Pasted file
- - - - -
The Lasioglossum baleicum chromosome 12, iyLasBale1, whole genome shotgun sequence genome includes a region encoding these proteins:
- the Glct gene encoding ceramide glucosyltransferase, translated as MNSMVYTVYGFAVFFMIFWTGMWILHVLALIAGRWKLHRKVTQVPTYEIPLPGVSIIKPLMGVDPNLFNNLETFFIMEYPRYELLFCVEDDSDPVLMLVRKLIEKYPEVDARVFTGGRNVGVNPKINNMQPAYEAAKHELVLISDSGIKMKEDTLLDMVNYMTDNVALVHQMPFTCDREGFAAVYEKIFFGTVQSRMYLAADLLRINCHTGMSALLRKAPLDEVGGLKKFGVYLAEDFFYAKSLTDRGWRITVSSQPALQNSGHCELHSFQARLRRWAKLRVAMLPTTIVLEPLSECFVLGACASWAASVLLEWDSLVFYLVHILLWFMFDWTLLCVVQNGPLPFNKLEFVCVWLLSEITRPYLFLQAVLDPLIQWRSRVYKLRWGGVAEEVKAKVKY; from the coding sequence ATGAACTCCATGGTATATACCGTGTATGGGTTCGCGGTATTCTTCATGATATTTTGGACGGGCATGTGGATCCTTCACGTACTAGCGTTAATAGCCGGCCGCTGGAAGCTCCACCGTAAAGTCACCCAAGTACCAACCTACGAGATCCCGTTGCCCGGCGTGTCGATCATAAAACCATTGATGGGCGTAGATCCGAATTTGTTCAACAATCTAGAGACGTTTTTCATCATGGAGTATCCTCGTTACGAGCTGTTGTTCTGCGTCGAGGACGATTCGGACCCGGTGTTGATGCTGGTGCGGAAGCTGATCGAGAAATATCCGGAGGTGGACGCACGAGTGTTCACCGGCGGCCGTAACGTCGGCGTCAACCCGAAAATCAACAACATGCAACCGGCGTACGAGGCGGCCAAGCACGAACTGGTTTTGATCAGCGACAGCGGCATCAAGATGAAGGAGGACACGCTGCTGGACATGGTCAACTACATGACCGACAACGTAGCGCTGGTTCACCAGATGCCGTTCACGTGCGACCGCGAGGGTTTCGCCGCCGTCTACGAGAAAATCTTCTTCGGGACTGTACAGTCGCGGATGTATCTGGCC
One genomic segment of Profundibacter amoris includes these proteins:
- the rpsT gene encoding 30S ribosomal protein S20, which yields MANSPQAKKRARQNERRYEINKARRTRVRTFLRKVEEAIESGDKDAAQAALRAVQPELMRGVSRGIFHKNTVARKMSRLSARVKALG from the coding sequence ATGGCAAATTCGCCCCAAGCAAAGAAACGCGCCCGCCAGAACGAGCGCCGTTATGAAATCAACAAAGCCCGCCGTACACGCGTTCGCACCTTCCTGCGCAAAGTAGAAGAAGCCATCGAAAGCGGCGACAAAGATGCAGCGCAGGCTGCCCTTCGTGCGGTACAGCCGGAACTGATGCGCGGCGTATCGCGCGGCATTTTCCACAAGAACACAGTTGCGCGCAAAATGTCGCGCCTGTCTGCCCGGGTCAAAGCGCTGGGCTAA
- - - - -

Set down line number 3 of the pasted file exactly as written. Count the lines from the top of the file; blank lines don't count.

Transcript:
One genomic segment of Profundibacter amoris includes these proteins: